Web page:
What’s More?

Paleontologist Dr. Stephen Propat informed that the Australian elaphrosaurus had stumpy arms, long necks, small hands, and more likely, it was lightly-built that probably did not survive on meat. He also added that the findings regarding the dinosaurs are rather bizarre.

The few known skulls of Elaphrosaur reveal that the youngsters had teeth, however, when they grow into adults, they start losing their teeth, which are then replaced with a horny beak, he mentioned.

They are not yet sure if this fact holds true for the Victorian Elaphrosaur yet; however, they might be able to find out more if they ever discover a skull. 

Australian Aboriginal people were baking bread and farming grain 20,000 years before Egypt

Australian Aboriginal people were baking bread and farming grain 20,000 years before Egypt

What would your response be if you were asked who were the world’s first bakers? Many people think of ancient Egypt first, where it is believed that bread was baked about 17,000 BCE first. But there is evidence that grindstones were used in Australia to turn seeds into flour 30 thousand years ago.

The Gurandgi Munjie group is revitalizing native crops once cultivated by Aboriginal Australians, baking new bread with forgotten flours.

At Cuddie Falls, in New South Wales, Archeologists found evidence of this in the form of an ancient grinding stone that was used to turn grass seeds into flour.

These were the bakers of antiquity. It took Egypt 12,000 years to repeat this baking experiment. Why don’t our hearts fill with wonder and pride?

“Environmentally it’s a pretty good deal,” says Pascoe of growing these native crops.
This map gives an indication of how much we can learn from Aboriginal grain production. Norman Tindale documented that Aboriginal grain harvests occurred over most of the Australian continent but contemporary grain areas make up less than a quarter of that area.

Australian sovereign nations cultivated domesticated plants, sewed clothes, engineered streams for aquacultural and agricultural purposes, and forged spiritual codes for the use of seed in trade, agricultural enterprises, marriage, and ceremony.

This was and is an incredible human response to the difficulties of fostering economic, cultural and social policies. It may be unique in its longevity but also in its ability to flourish without resort to war.

Australia’s reluctance to acknowledge what was lost can be witnessed in our ignorance of the birth of baking, the gold standard of economic achievement.

Why is this? Is it a malicious refusal to recognize the economic triumphs of the people from whom the land was taken or a simple culture of forgetting fostered by the bedazzlement of Australian resources and opportunities?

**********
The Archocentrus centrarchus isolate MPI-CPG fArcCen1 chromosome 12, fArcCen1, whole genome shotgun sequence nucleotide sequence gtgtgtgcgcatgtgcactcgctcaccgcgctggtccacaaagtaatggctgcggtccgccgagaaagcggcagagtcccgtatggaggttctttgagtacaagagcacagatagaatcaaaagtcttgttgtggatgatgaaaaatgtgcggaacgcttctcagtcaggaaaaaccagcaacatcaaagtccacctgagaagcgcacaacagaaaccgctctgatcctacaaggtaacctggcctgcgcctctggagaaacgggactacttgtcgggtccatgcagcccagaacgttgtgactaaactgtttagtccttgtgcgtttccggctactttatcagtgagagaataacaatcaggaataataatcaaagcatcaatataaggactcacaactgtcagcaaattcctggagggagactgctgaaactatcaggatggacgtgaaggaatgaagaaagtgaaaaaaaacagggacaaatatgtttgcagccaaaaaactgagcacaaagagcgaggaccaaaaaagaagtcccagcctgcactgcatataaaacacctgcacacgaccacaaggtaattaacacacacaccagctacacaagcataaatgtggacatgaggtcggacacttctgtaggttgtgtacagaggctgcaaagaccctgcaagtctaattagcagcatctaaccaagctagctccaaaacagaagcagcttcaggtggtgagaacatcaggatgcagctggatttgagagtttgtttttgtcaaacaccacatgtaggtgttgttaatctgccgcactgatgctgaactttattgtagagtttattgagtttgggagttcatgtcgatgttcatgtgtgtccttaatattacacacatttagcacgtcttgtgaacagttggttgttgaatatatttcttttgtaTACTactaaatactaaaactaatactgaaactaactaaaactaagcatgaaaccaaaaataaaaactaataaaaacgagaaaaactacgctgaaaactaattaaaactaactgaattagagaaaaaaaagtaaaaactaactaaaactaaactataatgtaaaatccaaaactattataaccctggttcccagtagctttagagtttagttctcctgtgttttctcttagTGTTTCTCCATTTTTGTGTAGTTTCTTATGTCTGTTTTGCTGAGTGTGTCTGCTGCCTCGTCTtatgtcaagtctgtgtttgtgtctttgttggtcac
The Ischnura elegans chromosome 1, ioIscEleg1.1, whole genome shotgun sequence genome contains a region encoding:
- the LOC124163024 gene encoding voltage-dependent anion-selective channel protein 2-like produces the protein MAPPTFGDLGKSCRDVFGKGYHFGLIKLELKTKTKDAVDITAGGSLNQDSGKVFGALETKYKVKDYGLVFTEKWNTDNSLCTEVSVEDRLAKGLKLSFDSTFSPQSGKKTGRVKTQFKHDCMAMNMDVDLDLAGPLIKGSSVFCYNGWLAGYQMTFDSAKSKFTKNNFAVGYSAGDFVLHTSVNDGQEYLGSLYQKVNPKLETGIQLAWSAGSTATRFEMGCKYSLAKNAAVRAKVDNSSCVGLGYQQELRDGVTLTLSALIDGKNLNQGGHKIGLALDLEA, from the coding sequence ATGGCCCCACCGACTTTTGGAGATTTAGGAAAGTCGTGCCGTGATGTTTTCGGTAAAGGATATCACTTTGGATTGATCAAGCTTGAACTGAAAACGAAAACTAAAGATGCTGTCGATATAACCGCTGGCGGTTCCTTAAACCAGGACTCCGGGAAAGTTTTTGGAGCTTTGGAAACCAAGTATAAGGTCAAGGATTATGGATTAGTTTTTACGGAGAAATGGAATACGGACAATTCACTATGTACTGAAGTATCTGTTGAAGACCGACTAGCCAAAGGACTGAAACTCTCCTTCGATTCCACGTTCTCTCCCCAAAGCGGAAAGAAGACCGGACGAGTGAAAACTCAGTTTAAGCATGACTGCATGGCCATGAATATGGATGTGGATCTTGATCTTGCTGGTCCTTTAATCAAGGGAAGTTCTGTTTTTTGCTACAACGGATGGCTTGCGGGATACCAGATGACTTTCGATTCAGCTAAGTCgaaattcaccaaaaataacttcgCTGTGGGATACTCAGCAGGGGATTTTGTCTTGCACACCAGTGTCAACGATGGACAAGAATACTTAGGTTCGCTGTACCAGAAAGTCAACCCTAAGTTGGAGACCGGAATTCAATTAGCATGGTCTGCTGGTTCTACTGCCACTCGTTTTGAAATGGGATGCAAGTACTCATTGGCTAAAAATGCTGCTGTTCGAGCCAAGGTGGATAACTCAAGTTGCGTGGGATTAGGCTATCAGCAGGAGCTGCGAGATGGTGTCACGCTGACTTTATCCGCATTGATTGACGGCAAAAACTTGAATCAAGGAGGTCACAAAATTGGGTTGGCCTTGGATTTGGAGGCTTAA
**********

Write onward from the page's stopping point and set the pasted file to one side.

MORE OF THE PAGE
Grinding grain into flour, and Lake Mungo bread made from Panicum descompositum

If we could rid ourselves of the myth of low Aboriginal achievement and nomadic habits, we might move toward a greater appreciation of our land.

We might begin to wonder about the grains that explorer Thomas Mitchell saw being harvested in the 1830s, and the yam daisy monoculture he saw stretching to the horizon of his ‘Australia Felix’, the early name given to western Victoria.

These crops must have been grown without pesticides and chemical fertilisers and in harmony with the climate; surely they are worthy of our investigation.

If you search for Australian research into yam daisies you inevitably come across, Beth Gott, an honorary research fellow at Monash University.

She has almost single-handedly led the interest in this wonderful plant. Inspired by her work, a Landcare group and Aboriginal and non-Aboriginal people in East Gippsland have begun field trials into the staple of the southern Aboriginal economies.

A yam daisy garden under trial as a crop in East Gippsland.

Similarly, the fish traps at Brewarrina seen by Mitchell and other explorers created economic conditions that allowed the people to live in semi-sedentary villages of over 1000 people; Mitchell marveled not just at the villages’ size but also their comfort and elegance.

Since Mitchell’s report, however, you will look in vain for later reference to the Brewarrina fish traps even though some archaeologists have speculated that they maybe 40,000 years old and as such the oldest human construction on the planet.

Even if you accept the more common age of 15,000 years, these structures are still amongst the world’s first. Until recently, the sole publication about them was a 50-page book published in Brewarrina in 1976.

When we eventually acknowledge the food plants adapted to Australian conditions and domesticated by Aboriginal people, let’s hope we don’t just celebrate them every ‘Baker’s holiday’ but recognize the intellectual property Aboriginal Australia has vested in them.